Score Breakdown:
Higher is better
(10/10 is perfect)

Game Score - 92%
Gameplay - 19/20
Graphics - 10/10
Sound - 9/10
Stability - 4/5
Controls - 4/5

Morality Score - 47%
Violence - 2.5/10
Language - 7/10
Sexual Content - 3/10
Occult/Supernatural - 1/10
Cultural/Moral/Ethical - 10/10

In order to unlock the harder difficulties you beat the game on the previous one.  Not only is it more challenging, but the loot is better too.  It took me about 24 hours (not consecutively!) to beat the game on Normal difficulty.  You can have several heroes. Each of them has to earn their own progression, so if one character can access higher difficulties, you will have to earn it again with another one. On the other hand, you can join friends online who can take you to later chapters within the same difficulty level. 

The character development in this game is done exceptionally well.  Each hero has a male and female counterpart with unique (and great!) voice acting for each.  The characters and artisans have interesting back stories and anecdotes if you’re willing to talk to them.  Covetous Shen has the most memorable personality and the funniest stories but they are often riddled with sexual references.  It took my female barbarian a while to adequately cover herself with armor.  My female witch doctor is still lacking in that regard.  I already mentioned before that the witch doctors use voodoo and summoning magic.  Violence is gory and gruesome as you’ll encounter zombies that puke other zombies out and fat zombies that split open and have snakes or imps gush out of them.  It reminded me of the Left 4 Dead games in that regard.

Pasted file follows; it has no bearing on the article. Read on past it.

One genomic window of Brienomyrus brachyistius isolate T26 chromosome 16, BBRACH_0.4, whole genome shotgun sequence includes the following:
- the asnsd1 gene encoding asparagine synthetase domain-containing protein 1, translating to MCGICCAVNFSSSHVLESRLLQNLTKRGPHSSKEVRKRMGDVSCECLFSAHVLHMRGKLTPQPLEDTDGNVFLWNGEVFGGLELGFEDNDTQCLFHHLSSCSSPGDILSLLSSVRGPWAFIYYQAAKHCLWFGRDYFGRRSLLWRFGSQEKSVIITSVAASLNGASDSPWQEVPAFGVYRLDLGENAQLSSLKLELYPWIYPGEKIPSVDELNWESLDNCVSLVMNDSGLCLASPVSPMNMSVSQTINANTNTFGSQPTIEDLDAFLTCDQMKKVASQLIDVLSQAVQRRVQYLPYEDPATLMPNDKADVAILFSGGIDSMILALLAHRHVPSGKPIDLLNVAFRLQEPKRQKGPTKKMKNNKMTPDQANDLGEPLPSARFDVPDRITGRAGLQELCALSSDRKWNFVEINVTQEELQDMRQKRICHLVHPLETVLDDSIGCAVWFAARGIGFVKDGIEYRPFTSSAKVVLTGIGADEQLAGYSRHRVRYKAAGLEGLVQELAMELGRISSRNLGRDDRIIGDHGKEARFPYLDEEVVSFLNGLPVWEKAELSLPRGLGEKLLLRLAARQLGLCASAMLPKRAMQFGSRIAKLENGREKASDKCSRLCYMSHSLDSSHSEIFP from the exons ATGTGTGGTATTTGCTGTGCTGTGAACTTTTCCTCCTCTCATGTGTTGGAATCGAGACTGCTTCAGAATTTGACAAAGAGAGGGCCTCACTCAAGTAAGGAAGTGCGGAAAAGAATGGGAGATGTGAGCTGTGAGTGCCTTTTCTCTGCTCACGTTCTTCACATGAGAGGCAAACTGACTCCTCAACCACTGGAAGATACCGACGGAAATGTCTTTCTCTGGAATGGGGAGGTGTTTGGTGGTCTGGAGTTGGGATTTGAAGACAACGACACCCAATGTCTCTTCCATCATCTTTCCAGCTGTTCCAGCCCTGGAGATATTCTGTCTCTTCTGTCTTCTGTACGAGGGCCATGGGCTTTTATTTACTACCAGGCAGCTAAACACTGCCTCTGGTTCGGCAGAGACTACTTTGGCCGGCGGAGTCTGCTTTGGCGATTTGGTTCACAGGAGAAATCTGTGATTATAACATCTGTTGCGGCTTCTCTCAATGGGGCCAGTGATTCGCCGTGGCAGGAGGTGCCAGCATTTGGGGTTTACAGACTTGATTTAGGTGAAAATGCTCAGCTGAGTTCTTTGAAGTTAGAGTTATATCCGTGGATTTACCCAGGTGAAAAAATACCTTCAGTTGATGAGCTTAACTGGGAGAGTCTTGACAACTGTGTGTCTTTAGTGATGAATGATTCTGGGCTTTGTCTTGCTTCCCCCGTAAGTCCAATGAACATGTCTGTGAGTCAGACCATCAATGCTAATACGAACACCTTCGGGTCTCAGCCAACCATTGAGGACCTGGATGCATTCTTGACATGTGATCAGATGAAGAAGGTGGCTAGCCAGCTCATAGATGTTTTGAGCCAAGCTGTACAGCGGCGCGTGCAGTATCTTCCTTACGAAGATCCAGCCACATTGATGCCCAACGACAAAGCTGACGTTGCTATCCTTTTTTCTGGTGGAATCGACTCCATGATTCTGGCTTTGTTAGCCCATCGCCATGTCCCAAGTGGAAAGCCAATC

I was happy to see that the pentagrams have been removed for the most part.  They make a small appearance as a banner sigil (There’s no option for a cross sigil). To keep the game religion neutral they also took the crosses out of the chapels too.  Since the story revolves around spiritual warfare, there are several religious references in the back story.  For example, there’s a physical heaven and hell and some of the demon names and tales of Nephalem may sound familiar.       

So is Diablo 3 worth the wait?  I think so.  It’s fun, the controls are easy to use, and the graphics and story are captivating.  Those old enough to be familiar with the originals will feel at home here.  While it’s not a pentragram fest like the previous entries were, it’s a step in the right direction.  Diablo 3 is still a very dark game; there are no ifs, ands, or buts about it.  It’s violent and earns its mature rating with the violence and swearing alone.  Fortunately the swearing is minor compared to other M games released recently.   The spiritual elements should be noted and the player class you choose will greatly impact your game play in that regard.  If you want more clothing, play as a male; if you don’t like magic, play as a barbarian.  If the spiritual elements don’t bother you, you’ll enjoy your trip to New Tristram.

About the Author

Cheryl Gress

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Christ Centered Gamer looks at video games from two view points. We analyze games on a secular level which will break down a game based on its graphics, sound, stability and overall gaming experience. If you’re concerned about the family friendliness of a game, we have a separate moral score which looks at violence, language, sexual content, occult references and other ethical issues.